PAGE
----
Penn State capped off late surge with 2018 NIT championship, Nittany Lions' first in nation's oldest postseason tournament since 2009. (Photo by Bob Dea/Daly Dose Of Hoops)
By Ray Floriani (@rfloriani)
NEW YORK -- There is no need to convince those who realize the significance of the National Invitation Tournament.
The television deals may not be as lucrative, nor the ticket sales as brisk, but to more than a few purists, the nation’s oldest postseason tournament has its validation in place, signed and sealed.
There are reminders. Even if the date and score may be forgotten, the memory refuses to be erased. On Tuesday, Rick Stansbury was chatting casually about an hour prior to game time. His Western Kentucky team was facing Utah in the semifinals. Stansbury had previously been the head coach at Mississippi State, and a memory of eleven years back once again came into focus.
“It was right there,” Stansbury said, pointing to another end of the court. “We had John Beilein and West Virginia beat. Then after a timeout, they ran a play and got a step-back jumper in that corner to beat us at the buzzer. They went on to romp (over Clemson) in the championship.”
Don DeVoe, on the NIT selection committee for years, was a young coach at Virginia Tech. On a March Sunday afternoon, his guard, Bobby Stevens, became part of NIT lore. DeVoe once pointed out the exact spot Stevens’ corner jumper at the buzzer sealed a one-point win and championship over Notre Dame.
To remember such details, eleven years -- and in DeVoe’s case, over 35 years at the time -- proves how significant this tournament is. Getting to New York is a goal. Winning it all is truly an honor.
In the championship game, there was no last-second shot to store in the memory bank, as Penn State rolled to an 82-66 verdict over Utah. Leading by five at the half and getting a good challenge from Utah, the Nittany Lions thrilled their legions of adoring fans by outscoring the Utes 24-14 in the third quarter. Taking a 15-point lead into the final ten minutes, the Nittany Lions were not challenged.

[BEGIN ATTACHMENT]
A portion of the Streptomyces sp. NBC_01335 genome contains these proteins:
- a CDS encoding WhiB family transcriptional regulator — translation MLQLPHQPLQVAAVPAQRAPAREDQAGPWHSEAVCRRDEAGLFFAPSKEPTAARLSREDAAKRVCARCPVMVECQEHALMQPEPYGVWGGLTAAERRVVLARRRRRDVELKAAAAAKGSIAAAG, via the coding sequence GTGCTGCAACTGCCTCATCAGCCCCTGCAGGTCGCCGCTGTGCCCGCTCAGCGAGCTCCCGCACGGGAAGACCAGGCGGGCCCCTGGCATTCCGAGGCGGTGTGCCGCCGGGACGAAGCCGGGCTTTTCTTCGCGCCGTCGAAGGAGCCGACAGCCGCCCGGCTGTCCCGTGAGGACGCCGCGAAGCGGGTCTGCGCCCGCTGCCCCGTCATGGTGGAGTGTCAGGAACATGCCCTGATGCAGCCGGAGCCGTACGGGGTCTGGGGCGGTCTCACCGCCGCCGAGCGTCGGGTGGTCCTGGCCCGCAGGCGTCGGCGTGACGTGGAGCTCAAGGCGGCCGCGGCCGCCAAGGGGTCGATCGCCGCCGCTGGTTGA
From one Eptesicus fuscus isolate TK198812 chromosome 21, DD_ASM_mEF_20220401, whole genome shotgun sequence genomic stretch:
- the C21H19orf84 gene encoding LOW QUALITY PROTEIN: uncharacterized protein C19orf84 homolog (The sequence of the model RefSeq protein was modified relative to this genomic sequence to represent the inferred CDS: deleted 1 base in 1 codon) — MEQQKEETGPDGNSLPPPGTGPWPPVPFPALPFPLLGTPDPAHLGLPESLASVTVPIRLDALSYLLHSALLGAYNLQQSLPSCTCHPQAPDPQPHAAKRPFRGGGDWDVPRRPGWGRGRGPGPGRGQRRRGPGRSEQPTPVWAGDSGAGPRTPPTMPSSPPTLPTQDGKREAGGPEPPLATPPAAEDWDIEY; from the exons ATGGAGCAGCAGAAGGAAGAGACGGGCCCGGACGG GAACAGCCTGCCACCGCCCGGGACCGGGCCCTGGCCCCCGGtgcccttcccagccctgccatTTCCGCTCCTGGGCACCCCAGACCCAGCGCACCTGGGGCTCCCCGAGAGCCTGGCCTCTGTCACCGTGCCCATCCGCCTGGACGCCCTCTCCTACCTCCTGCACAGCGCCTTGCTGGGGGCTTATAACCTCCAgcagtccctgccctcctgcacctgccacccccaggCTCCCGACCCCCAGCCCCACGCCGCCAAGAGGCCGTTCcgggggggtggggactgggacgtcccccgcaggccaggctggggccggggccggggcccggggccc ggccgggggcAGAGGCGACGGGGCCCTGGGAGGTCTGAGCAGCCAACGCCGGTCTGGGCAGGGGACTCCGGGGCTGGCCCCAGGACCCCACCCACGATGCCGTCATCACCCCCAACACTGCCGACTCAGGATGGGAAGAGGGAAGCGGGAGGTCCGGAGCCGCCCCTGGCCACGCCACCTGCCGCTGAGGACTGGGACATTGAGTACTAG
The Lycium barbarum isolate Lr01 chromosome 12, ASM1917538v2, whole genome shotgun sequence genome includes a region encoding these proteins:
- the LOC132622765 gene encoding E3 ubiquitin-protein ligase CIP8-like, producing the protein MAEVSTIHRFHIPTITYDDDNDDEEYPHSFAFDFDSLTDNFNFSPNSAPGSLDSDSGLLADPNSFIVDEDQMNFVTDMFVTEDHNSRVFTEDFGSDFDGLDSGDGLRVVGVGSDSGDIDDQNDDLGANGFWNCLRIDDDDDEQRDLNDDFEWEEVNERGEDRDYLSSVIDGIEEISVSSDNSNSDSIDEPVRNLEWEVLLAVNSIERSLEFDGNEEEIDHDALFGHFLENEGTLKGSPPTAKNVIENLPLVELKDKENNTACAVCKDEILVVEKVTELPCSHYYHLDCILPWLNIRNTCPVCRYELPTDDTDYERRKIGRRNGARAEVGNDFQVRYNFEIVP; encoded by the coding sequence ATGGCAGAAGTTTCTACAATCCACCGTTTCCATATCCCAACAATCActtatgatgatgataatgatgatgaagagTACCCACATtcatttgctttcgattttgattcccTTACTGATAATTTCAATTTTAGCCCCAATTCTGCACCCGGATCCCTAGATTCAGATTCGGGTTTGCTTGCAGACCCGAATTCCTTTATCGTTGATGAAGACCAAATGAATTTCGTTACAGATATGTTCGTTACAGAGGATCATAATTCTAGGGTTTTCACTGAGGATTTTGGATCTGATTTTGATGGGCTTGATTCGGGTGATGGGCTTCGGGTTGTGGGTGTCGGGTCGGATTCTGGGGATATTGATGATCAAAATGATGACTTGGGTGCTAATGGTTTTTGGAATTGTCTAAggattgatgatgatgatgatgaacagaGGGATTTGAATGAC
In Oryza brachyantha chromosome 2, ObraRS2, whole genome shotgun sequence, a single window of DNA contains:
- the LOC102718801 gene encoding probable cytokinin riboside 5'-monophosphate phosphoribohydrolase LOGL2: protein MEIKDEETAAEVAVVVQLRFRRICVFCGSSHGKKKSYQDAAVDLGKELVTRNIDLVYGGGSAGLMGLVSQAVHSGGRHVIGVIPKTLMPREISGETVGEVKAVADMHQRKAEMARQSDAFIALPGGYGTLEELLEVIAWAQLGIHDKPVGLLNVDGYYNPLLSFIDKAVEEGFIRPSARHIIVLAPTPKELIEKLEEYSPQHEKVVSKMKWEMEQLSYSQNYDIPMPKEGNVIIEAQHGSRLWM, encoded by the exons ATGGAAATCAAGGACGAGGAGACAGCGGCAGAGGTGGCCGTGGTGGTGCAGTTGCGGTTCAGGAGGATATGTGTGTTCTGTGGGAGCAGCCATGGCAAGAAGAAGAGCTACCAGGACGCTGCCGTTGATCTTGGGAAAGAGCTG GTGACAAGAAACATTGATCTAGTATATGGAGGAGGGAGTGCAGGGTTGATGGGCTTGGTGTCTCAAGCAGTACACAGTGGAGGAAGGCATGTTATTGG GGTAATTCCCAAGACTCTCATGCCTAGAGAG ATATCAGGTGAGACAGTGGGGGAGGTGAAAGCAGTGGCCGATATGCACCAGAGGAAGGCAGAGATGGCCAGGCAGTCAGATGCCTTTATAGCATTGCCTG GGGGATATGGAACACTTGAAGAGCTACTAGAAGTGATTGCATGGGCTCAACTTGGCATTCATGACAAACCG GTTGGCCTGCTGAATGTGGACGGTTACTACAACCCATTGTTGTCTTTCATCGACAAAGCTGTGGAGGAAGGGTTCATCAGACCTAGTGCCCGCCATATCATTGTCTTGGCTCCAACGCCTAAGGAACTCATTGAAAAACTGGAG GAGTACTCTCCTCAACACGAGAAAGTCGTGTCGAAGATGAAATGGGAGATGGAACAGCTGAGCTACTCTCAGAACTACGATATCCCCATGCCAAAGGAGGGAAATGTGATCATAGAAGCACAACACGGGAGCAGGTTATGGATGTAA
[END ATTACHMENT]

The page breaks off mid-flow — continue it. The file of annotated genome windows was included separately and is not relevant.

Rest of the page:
“Our defense,” point guard Tony Carr -- whose 15 points and 14 assists were one rebound shy of a triple-double -- answered when questioned about the run. “You can’t go on a run if your defense is not working. Once our shots started falling, we got on the run.”
Defense meant contested shots. While the turnovers for Utah were not extreme, there were miscues forced by the Penn State defense that helped turn the tide.
“It was the turnovers,” the Utes’ Justin Bibbins admitted. “I had a few of them in that third quarter and they scored off them. It was turnovers.”
With the defense locked in, shots started to fall for the likes of Lamar Stevens, whose 28 points on 11-of-15 shooting cemented his most outstanding player honors to offset the disappointment of not being on the board on Selection Sunday.
“We proved Penn State basketball is here to stay,” head coach Pat Chambers said. “This is a springboard. Twenty-six wins, cutting down the nets, it increases ticket sales, creates excitement, helps recruiting. This is a validation of the staff and all the work they put in, and a validation of the players that took a risk to come here because they believed we were building something.”
All along, the mantra was New York.
“Whenever we might get tired during a drill or had a tough situation in a game,” Shep Garner said, “Coach would simply say ‘New York’ as a reminder of getting through the tough times and what we were working toward.”
While Larry Krystkowiak’s Utah team came up short on the scoreboard, that was not so in the experience of New York and the NIT.
“It’s the time of my life,” the Utes coach and NBA veteran said following the final. “I’ve always been on the outside, never been in the final four of the NIT, but talked to coaches who were here. I actually talked to a coach -- won’t say his name -- who actually went to a NCAA Final Four, and went to the NIT one year and won it. Of all his experiences, he said the NIT was the best experience.”
“Looking from outside-in, you’re always kind of watching the NIT and think of it as a consolation prize, but man, when you are in the middle as a competitor or a coach, you’re winning games and in the Garden and some of the tradition around here. People may be writing articles, but they have no idea how cool this was for us.”
In a moment to reflect on the significance of the tournament and its respected place in the college game, it is hard to find a team advancing to New York not thinking along the same lines as Chambers and Krystkowiak. In fact, it just may be impossible.